The One Max feels like something HTC didn’t genuinely want to make, but one they had to in order to keep up with the Joneses. It comes off as a purely reactionary device, devoid of any meaningful innovation and only around to capitalize on the recent phablet craze. It borrows too many of the HTC One’s ideas to be a bad phone, but it fails to take any advantage of its size, and the few new things it does add are either insignificant or inconvenient.
We can understand picking up the One Max if you want to a relatively luxurious way to watch videos or play games on the go, but even then you’re probably better off settling for a 7-inch tablet with an LTE data plan. If you’re just looking for a good phone, though, you need only remove the ‘Max’ from the One Max’s name to find a more sensible option.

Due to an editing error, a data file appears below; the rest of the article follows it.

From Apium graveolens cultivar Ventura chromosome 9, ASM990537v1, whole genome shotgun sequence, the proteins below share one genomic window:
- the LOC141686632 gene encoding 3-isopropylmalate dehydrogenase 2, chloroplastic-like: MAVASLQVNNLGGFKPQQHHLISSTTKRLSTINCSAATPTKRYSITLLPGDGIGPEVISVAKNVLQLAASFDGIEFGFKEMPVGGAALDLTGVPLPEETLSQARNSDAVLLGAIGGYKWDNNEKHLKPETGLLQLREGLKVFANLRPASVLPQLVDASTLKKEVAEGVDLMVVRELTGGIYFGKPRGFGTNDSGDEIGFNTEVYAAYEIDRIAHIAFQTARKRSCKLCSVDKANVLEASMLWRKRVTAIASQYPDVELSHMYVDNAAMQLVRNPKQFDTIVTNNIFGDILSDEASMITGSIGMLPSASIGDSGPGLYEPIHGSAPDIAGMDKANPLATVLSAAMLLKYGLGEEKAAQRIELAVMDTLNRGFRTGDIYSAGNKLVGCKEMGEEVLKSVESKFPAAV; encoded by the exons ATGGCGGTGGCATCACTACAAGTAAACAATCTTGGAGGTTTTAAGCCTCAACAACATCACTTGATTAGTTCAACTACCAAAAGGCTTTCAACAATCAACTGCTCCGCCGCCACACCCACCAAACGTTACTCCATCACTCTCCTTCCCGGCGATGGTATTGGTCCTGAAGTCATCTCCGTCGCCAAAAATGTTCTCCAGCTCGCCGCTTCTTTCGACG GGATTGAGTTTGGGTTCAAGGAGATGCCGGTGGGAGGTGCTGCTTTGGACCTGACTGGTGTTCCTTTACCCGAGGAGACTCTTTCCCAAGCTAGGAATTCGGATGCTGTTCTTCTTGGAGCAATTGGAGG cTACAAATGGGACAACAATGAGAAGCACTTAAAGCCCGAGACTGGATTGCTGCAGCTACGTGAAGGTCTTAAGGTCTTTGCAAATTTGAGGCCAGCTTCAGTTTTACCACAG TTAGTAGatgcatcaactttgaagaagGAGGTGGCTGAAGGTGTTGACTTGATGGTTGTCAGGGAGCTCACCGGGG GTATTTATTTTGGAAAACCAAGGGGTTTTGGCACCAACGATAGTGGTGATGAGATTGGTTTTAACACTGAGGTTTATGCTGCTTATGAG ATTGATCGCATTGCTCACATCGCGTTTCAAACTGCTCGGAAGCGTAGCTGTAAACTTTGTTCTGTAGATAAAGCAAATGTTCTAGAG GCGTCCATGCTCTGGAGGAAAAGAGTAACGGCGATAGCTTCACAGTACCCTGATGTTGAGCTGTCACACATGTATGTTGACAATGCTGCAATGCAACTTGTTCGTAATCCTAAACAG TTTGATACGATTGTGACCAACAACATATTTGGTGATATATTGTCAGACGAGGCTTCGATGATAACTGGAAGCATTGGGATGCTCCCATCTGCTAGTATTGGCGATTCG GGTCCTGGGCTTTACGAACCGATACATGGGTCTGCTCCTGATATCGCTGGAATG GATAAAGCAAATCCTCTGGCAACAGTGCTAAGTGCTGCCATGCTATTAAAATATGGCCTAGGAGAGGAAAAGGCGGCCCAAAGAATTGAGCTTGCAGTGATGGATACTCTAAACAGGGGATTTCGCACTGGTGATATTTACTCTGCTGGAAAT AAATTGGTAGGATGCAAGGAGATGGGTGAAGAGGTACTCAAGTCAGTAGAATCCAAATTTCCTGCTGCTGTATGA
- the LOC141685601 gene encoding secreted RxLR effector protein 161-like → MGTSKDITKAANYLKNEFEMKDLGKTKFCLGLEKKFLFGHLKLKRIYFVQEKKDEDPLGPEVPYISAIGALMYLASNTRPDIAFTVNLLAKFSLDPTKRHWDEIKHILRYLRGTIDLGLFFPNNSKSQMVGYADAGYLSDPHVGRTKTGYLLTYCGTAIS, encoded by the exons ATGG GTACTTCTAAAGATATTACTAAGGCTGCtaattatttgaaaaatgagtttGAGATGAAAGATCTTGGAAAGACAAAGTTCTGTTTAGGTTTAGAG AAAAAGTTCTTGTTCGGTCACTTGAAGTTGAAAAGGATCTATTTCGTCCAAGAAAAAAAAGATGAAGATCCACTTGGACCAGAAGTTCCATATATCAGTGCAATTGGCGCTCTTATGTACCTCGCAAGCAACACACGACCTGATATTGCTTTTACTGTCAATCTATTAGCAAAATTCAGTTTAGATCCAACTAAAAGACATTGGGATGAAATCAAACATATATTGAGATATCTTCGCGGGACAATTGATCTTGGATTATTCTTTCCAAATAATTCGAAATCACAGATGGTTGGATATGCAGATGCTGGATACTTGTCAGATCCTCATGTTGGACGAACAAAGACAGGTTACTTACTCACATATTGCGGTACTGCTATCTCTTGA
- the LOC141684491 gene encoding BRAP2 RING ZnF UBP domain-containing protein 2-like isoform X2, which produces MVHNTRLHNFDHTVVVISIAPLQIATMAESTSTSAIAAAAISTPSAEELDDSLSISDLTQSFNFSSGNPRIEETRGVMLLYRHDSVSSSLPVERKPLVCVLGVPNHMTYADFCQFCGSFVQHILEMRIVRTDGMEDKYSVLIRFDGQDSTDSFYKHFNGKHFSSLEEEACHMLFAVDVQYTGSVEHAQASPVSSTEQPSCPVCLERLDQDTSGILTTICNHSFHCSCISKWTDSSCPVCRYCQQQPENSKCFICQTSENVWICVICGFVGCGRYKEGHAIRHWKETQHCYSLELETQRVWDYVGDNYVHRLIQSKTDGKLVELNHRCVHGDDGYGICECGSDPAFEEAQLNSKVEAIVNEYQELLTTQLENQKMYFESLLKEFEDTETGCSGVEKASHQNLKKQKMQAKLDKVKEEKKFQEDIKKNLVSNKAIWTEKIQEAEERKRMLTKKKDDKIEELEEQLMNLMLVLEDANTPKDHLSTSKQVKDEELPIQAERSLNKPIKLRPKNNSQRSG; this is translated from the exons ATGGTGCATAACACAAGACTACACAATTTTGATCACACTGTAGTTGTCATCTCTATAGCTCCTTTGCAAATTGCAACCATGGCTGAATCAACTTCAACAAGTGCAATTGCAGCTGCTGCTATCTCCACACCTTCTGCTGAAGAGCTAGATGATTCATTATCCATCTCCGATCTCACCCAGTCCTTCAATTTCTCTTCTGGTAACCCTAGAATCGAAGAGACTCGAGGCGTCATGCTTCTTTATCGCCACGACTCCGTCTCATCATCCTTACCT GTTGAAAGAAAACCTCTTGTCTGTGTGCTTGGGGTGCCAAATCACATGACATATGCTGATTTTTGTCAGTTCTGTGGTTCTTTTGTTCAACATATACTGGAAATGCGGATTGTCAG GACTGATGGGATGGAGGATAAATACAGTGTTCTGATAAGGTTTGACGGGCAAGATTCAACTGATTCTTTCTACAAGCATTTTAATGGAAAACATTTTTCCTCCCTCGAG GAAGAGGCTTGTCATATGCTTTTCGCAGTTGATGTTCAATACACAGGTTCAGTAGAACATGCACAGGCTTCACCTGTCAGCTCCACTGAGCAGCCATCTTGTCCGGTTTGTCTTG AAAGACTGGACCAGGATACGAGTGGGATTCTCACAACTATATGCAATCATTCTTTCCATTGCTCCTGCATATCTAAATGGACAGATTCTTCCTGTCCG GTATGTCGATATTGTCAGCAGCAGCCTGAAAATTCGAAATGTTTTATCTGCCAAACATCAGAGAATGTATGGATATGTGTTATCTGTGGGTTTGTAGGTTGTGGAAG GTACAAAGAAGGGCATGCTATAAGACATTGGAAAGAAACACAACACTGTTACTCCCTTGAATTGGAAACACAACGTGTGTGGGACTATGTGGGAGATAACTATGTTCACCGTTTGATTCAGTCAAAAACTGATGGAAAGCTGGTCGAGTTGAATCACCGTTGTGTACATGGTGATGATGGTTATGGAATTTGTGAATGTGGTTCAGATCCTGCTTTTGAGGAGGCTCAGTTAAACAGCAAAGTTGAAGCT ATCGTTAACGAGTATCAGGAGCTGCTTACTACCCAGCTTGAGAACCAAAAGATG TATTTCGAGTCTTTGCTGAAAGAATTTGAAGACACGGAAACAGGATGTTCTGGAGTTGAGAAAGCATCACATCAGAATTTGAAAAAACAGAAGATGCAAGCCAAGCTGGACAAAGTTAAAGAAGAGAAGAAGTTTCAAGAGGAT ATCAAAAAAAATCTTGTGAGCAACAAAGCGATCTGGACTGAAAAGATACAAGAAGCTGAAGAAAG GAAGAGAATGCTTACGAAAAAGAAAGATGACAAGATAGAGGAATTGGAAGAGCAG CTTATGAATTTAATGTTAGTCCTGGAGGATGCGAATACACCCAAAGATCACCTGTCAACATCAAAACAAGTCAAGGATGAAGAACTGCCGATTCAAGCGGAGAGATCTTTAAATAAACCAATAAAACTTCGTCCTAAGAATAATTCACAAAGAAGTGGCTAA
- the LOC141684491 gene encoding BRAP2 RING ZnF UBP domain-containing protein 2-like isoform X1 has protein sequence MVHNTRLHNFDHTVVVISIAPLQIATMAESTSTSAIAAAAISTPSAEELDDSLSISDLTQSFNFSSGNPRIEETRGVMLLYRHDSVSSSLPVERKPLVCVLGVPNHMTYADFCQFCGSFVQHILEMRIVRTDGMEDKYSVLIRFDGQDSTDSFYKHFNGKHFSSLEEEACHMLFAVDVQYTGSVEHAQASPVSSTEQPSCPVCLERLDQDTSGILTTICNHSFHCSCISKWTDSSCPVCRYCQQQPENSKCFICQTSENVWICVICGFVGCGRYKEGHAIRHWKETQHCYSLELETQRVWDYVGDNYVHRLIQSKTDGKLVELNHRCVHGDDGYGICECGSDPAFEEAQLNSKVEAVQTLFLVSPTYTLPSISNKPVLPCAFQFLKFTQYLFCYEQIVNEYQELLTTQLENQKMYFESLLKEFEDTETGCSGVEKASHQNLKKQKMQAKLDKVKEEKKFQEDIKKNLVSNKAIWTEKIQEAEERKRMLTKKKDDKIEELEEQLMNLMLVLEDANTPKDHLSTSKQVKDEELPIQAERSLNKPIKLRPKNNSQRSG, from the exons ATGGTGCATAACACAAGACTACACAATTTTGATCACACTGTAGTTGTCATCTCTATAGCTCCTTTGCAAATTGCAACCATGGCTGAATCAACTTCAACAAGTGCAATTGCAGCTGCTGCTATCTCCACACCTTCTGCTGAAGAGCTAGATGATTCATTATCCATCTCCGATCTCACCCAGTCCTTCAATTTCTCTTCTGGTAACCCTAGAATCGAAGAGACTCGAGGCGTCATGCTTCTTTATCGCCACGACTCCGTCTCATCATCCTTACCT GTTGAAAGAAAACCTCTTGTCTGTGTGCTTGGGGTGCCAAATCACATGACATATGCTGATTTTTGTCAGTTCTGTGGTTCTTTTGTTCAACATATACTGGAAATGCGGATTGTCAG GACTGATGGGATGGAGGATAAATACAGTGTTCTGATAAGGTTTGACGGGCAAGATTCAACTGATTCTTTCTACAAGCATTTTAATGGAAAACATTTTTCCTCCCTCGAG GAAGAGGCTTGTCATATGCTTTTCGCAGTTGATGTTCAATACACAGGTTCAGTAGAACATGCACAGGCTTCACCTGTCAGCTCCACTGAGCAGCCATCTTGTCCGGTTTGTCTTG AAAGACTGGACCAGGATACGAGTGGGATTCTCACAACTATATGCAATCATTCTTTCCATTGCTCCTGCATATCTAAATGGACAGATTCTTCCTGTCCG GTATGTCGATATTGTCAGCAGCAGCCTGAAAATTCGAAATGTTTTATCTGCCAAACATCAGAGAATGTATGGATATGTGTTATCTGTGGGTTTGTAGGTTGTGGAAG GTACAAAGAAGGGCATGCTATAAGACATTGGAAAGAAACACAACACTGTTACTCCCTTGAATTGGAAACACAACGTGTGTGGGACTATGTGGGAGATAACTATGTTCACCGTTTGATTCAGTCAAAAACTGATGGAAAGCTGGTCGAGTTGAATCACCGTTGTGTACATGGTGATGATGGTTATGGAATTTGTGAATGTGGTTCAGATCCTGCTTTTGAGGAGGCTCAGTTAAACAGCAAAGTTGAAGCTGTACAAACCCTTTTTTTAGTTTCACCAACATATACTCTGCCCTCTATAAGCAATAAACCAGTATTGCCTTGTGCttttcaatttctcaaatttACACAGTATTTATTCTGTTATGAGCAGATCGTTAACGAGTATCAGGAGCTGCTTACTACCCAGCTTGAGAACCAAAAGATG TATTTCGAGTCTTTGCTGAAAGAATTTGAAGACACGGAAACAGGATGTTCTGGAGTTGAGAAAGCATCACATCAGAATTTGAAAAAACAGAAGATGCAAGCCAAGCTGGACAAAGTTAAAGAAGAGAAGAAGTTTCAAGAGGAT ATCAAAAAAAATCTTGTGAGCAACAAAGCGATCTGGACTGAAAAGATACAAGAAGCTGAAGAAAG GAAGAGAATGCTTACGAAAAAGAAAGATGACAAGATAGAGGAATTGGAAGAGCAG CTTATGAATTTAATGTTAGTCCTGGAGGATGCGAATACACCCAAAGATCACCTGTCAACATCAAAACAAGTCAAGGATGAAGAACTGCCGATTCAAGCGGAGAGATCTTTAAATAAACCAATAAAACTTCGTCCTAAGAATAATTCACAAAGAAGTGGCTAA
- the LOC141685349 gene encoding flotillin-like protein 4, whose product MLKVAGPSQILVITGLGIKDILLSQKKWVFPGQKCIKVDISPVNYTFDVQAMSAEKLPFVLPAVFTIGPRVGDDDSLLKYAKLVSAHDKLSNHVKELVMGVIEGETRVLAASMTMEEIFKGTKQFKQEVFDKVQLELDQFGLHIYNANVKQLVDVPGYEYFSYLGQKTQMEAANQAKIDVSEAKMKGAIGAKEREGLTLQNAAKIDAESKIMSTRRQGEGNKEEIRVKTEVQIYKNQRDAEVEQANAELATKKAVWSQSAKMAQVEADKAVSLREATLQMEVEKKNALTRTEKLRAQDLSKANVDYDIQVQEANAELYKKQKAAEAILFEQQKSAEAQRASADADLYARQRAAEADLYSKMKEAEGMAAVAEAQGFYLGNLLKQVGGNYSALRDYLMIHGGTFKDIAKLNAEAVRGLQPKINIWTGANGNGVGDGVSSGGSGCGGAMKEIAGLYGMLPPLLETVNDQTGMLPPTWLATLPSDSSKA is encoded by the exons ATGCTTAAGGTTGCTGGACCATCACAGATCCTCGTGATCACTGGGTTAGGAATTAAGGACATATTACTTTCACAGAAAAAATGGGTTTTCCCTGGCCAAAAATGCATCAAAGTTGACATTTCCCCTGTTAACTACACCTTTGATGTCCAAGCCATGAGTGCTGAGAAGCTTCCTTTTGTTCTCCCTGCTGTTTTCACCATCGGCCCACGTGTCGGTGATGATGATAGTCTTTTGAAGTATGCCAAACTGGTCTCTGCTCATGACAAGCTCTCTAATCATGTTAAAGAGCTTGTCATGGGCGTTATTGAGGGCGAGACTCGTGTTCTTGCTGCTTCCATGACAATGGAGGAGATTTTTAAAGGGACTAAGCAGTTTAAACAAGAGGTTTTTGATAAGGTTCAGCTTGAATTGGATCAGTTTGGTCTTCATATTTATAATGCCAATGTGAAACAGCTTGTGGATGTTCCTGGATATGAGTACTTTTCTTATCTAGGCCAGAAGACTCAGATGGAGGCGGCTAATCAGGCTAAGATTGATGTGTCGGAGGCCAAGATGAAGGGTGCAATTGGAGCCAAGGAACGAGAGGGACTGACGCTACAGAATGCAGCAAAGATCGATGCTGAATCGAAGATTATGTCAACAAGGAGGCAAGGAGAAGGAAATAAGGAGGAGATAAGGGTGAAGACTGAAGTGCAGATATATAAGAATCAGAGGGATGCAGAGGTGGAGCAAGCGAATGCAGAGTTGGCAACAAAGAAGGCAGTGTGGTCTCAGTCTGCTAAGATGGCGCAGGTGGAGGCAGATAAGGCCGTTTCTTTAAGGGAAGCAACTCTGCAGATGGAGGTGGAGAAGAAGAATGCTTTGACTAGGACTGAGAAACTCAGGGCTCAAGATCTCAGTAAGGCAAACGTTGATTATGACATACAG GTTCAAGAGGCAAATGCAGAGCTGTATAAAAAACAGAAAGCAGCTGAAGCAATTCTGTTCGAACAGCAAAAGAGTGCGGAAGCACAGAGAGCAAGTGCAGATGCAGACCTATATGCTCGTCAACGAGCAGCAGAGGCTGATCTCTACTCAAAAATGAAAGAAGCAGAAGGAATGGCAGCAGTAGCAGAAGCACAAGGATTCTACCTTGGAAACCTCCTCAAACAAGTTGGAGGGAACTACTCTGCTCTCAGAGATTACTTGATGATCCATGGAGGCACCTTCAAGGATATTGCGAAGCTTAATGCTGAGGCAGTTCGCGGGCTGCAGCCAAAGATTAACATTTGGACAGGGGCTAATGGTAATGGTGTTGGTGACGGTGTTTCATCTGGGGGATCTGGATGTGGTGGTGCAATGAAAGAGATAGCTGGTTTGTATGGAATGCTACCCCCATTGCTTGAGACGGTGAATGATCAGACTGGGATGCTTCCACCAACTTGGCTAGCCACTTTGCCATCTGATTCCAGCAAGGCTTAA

- Zippy performance
- Beautiful display
- Excellent speakers
- Great for gaming and entertainment purposes
- Comically large and unwieldy
- Finicky, useless fingerprint scanner
- Camera downgraded from HTC One
- Cheap build quality for the price